Pitting

What is it?

Pitting or pitting corrosion occurs when localized corrosion leads to the formation of small cavities or pits in a material. Components exposed to certain corrosive environments, such as moisture, chlorides, sulfides, etc., as well as components that have damage to their protective coatings or have nonmetallic inclusions, are at risk for pitting.

 

Why does pitting corrosion cause failure in critical components?

Pits can become wide & shallow or narrow & deep and can rapidly perforate the wall thickness of metal. The corrosion pits produce stress concentrations with a kequal to at least 3 and reduces the effective fatigue strength to a third of the undamaged value. Stress corrosion cracking and corrosion fatigue also can initiate at the base of a corrosion pit.

This is extremely dangerous because it’s more difficult to detect, predict, and design against. Also, it can lead to catastrophic failure of a structure with a relatively low overall loss of metal.

 

 

How can you mitigate fatigue cracking initiated from corrosion pits?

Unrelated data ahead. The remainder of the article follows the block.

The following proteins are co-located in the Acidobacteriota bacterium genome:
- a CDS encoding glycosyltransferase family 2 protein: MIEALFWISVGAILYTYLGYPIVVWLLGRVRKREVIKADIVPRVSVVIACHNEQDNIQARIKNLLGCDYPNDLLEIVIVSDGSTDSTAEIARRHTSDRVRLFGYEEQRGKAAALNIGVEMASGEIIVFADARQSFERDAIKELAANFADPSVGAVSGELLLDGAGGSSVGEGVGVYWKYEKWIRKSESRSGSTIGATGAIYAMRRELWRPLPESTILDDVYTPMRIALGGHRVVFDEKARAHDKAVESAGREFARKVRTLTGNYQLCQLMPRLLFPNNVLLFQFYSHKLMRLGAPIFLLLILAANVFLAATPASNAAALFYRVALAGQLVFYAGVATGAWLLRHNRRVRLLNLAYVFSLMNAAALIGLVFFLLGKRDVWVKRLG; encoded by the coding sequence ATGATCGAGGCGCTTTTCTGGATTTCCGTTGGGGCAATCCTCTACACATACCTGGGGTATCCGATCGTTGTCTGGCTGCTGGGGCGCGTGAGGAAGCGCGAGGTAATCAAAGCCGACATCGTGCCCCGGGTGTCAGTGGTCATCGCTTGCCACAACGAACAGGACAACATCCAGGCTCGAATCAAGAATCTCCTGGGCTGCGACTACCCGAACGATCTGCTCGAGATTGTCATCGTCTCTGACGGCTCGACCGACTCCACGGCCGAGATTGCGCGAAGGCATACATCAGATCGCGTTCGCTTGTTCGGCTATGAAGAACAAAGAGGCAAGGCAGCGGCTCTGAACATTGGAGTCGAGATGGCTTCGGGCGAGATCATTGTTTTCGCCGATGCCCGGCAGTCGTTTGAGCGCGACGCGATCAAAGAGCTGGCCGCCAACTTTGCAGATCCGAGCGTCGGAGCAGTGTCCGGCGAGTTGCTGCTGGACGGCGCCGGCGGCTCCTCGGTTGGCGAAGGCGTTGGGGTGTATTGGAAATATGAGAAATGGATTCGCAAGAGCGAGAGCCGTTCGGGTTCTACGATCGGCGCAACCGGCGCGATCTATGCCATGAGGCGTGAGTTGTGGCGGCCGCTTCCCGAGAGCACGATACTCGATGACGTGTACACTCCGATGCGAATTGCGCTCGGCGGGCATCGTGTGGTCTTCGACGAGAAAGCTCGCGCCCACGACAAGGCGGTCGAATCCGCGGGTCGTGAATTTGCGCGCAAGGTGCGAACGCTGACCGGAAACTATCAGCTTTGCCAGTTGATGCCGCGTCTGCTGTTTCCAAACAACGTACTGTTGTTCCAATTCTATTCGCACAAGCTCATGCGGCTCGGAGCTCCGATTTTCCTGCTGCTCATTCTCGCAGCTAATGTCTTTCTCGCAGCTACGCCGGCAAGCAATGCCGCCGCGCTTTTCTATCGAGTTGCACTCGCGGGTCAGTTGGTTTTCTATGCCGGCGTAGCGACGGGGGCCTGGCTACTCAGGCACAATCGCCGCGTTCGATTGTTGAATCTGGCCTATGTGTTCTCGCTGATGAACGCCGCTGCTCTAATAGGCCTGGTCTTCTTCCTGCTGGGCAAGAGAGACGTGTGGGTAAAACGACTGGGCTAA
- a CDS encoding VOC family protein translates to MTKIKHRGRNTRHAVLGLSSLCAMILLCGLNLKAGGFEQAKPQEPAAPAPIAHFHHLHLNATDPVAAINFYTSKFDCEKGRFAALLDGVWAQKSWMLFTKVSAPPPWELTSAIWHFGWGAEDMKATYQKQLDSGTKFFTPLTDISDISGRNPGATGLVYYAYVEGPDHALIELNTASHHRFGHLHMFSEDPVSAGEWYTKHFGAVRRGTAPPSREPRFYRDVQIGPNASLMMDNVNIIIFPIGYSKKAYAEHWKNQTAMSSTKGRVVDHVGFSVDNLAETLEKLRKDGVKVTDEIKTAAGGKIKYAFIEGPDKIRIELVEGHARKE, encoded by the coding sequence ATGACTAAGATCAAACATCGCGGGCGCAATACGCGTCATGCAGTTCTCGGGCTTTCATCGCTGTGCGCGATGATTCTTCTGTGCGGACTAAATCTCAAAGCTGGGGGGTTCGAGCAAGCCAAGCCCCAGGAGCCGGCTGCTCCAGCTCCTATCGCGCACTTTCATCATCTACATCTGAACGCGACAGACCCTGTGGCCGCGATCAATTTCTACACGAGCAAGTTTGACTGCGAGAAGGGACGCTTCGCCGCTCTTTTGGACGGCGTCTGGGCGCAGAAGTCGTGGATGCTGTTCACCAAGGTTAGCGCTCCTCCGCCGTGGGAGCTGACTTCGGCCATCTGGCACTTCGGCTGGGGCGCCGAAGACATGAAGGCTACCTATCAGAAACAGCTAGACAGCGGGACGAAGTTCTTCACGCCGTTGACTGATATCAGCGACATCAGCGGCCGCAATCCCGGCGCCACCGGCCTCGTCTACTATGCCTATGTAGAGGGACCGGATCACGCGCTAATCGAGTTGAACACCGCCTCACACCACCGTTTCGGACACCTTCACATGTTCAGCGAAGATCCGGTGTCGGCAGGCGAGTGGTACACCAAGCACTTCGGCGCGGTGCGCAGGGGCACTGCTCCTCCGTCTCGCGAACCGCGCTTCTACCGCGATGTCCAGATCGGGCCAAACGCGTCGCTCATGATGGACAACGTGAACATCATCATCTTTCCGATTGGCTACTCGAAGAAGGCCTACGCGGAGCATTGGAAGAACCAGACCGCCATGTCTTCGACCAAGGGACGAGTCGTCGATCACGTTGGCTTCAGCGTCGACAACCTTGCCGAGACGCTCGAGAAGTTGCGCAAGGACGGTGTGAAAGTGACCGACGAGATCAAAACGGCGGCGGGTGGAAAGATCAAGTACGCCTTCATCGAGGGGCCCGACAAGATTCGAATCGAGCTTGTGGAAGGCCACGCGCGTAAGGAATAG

The introduction of a layer of stable compression on the order of a millimeter deep by Low Plasticity Burnishing (LPB®) can completely mitigate fatigue failures initiated from corrosion pits. Because the compressive layer exceeds the depth of the pits, fatigue crack initiation is eliminated in what would otherwise be a high-stress concentration.

LPB applied either before or after pitting resulted in the same benefit, allowing LPB to be used effectively for either initial manufacture or during repair and overhaul.

LPB has successfully mitigated pitting in many applications, extending service life and reducing maintenance costs without changing the material or design.

Learn more about Low Plasticity Burnishing from Lambda Technologies Group and how it can prevent pitting corrosion in your critical metal components.

Corrosion Pitting in Steam Turbine Blades
Fatigue Crack from Corrosion Pitting
LPB of Turbine Blade
Increased Damage Tolerance of Steam Turbineblade as a Result of LPB Processing

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